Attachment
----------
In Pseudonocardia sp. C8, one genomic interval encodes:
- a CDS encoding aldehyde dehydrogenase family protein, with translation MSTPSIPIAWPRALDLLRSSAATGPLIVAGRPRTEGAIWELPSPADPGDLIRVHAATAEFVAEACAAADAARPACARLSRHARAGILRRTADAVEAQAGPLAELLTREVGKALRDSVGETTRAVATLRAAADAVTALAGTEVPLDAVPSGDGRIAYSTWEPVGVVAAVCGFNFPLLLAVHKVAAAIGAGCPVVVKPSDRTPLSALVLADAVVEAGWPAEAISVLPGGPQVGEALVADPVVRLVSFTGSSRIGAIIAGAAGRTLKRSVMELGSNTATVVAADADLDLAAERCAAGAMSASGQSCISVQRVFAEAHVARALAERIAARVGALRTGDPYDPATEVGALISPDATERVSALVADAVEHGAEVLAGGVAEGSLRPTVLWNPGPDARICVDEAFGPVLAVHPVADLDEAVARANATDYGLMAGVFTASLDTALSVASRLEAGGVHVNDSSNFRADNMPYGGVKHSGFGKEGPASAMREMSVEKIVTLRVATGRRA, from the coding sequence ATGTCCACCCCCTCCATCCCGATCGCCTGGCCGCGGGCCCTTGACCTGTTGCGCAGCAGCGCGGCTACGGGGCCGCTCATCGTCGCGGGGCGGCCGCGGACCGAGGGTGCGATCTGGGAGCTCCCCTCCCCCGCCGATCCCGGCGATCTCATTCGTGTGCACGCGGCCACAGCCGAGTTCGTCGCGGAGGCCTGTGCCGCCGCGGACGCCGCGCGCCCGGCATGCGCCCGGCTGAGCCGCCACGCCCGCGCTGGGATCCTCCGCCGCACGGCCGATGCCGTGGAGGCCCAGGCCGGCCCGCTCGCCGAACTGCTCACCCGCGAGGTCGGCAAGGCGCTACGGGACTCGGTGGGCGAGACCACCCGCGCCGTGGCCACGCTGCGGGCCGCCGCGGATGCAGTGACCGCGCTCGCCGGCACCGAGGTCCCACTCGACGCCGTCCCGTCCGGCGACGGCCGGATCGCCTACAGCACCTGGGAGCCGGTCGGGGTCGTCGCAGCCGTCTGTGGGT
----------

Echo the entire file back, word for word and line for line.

In Pseudonocardia sp. C8, one genomic interval encodes:
- a CDS encoding aldehyde dehydrogenase family protein, with translation MSTPSIPIAWPRALDLLRSSAATGPLIVAGRPRTEGAIWELPSPADPGDLIRVHAATAEFVAEACAAADAARPACARLSRHARAGILRRTADAVEAQAGPLAELLTREVGKALRDSVGETTRAVATLRAAADAVTALAGTEVPLDAVPSGDGRIAYSTWEPVGVVAAVCGFNFPLLLAVHKVAAAIGAGCPVVVKPSDRTPLSALVLADAVVEAGWPAEAISVLPGGPQVGEALVADPVVRLVSFTGSSRIGAIIAGAAGRTLKRSVMELGSNTATVVAADADLDLAAERCAAGAMSASGQSCISVQRVFAEAHVARALAERIAARVGALRTGDPYDPATEVGALISPDATERVSALVADAVEHGAEVLAGGVAEGSLRPTVLWNPGPDARICVDEAFGPVLAVHPVADLDEAVARANATDYGLMAGVFTASLDTALSVASRLEAGGVHVNDSSNFRADNMPYGGVKHSGFGKEGPASAMREMSVEKIVTLRVATGRRA, from the coding sequence ATGTCCACCCCCTCCATCCCGATCGCCTGGCCGCGGGCCCTTGACCTGTTGCGCAGCAGCGCGGCTACGGGGCCGCTCATCGTCGCGGGGCGGCCGCGGACCGAGGGTGCGATCTGGGAGCTCCCCTCCCCCGCCGATCCCGGCGATCTCATTCGTGTGCACGCGGCCACAGCCGAGTTCGTCGCGGAGGCCTGTGCCGCCGCGGACGCCGCGCGCCCGGCATGCGCCCGGCTGAGCCGCCACGCCCGCGCTGGGATCCTCCGCCGCACGGCCGATGCCGTGGAGGCCCAGGCCGGCCCGCTCGCCGAACTGCTCACCCGCGAGGTCGGCAAGGCGCTACGGGACTCGGTGGGCGAGACCACCCGCGCCGTGGCCACGCTGCGGGCCGCCGCGGATGCAGTGACCGCGCTCGCCGGCACCGAGGTCCCACTCGACGCCGTCCCGTCCGGCGACGGCCGGATCGCCTACAGCACCTGGGAGCCGGTCGGGGTCGTCGCAGCCGTCTGTGGGT